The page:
California fires 2021: What to know about this year's wildfires
Wildfire season came early this year in the Bay Area after a meager rainy season left the landscape tinder-dry, offering an abundance of fuel for wildland blazes.
In just the past few years, California has seen some of the largest, deadliest and most destructive fires in state history. Last year was a record-buster, with nearly 10,000 blazes burning more than 4 million acres.
Meanwhile, most of the state is in extreme or exceptional drought conditions, prompting Gov. Gavin Newsom to declare a drought emergency in a majority of the state’s counties. All of these factors, plus the arrival of early extreme heat waves, have fire agencies and residents concerned that the state could again be headed into crisis conditions.
What causes California’s wildfires, and why are they getting worse?
• Climate change: One of the main reasons for California’s worsening wildfires is climate change, linked to the burning of fossil fuels. Most of the state’s precipitation comes in the fall and winter months, but in recent years paltry rainfall, worsening drought and warmer temperatures have lengthened the wildfire season.
• Forest management: Another major problem is forest management. In recent years, millions of trees have died across the state from drought and insect spread, exacerbated by changing climate conditions. Offshore winds — Santa Ana in the south and Diablo in the north — help spread the wildfires that spark in late summer and fall.
• The human element: Fires can be triggered by natural causes like lightning strikes, which sparked the giant Bay Area wildfire complexes of 2020. But some of California’s deadliest wildfires were touched off by downed power lines. Pacific Gas & Electric Co. has faced lawsuits and been found guilty of criminal negligence for fires involving its equipment, including the 2015 Butte Fire, the 2017 Tubbs Fire and the 2018 Camp Fire. The 2018 Carr Fire ignited when a tire rim scraped pavement and sent sparks into nearby vegetation. Fireworks from a gender-reveal party set off a blaze in Southern California in 2020.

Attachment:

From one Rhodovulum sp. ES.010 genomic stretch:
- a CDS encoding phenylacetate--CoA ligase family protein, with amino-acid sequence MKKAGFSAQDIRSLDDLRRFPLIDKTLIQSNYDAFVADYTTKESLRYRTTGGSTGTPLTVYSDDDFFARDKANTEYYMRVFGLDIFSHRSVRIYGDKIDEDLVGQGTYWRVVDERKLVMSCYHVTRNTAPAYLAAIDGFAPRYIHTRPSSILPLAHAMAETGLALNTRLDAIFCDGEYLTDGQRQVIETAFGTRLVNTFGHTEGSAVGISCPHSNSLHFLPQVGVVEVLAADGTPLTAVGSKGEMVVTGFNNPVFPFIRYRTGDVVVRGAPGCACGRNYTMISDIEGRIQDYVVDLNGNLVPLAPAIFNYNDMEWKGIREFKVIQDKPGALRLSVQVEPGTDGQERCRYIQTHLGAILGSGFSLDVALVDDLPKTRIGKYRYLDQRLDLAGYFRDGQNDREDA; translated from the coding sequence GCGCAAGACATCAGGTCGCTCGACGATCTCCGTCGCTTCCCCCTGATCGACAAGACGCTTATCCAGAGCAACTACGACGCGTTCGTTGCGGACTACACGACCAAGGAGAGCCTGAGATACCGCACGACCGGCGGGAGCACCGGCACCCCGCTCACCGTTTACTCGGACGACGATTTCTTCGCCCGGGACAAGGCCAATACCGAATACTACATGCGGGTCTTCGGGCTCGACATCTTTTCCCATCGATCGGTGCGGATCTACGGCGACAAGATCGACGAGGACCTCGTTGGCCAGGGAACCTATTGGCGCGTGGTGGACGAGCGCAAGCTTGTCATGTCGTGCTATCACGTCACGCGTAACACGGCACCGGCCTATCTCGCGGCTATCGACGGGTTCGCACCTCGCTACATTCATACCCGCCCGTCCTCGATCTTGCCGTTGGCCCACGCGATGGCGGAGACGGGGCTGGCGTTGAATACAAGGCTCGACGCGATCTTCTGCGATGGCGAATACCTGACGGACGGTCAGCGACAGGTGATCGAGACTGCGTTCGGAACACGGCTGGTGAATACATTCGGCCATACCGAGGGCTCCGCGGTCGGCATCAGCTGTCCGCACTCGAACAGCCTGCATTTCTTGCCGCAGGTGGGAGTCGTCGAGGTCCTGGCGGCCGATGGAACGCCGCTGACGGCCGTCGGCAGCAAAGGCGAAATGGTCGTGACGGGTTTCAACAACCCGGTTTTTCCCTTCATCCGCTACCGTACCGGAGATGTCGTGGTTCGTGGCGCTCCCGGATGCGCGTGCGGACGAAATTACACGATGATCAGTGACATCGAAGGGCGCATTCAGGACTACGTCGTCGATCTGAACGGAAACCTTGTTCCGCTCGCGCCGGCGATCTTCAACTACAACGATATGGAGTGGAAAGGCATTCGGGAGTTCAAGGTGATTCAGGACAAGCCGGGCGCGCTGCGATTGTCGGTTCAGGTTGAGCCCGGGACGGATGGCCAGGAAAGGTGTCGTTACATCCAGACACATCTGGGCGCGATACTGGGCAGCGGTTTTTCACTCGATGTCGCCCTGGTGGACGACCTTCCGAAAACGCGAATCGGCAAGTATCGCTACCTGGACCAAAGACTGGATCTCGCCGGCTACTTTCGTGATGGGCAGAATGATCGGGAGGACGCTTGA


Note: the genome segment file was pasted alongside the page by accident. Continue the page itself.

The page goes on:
When does fire season start in California, and how long does it last?
Wildfire season in California has traditionally started in June and lasted through November, but the California Department of Forestry and Fire Protection says it is starting earlier and ending later each year across the West Coast.
Officials estimate that fire season in the Sierra Nevada has lengthened by 75 days, and has corresponded with more extensive forest fires across the state. Some fire agencies and experts go so far as to say there is no longer a “wildfire season,” with the threat now looming year-round.
Late summer and fall tend to be the most active with the arrival of hot, dry and powerful winds. In the Bay Area it’s the Diablo winds from the northeast, while Southern California has the Santa Ana winds. By that time of year, fuels have become extremely dry, so once ignited, wind-propelled wildfires can spread quickly and relentlessly.
Fire season is usually “over” when the first significant rainfall event arrives toward year’s end.
Will this year’s fire season be as bad as last year’s?
In August 2020, an extremely rare lightning siege started hundreds of wildfires, scorching a record 4.2 million acres. Experts say such events happen only about once a decade, so we likely won’t see a similar dry lightning event — which mostly eliminates that natural source of ignition except in higher elevations. That means most wildfires that do start will likely be human-caused.
But conditions are ripe for another bad wildfire season that one fire weather expert said will be “dire,” with most of the state already in extreme or exceptional drought, with drier and warmer than average conditions expected throughout the summer. A spate of small fires started around Northern California in January, when PG&E also initiated its first-ever wintertime power shut-offs to prevent fires.
According to monthly and seasonal outlooks through August from the Northern California Geographic Coordination Center, much of Northern California’s higher elevation areas are projected to experience above normal significant fire potential.
Nearly the entire region including lower elevations will be under threat in September and October due to critically dry fuels and offshore winds. The rainy season was very dry, with more than half the region at below 50% of average precipitation levels.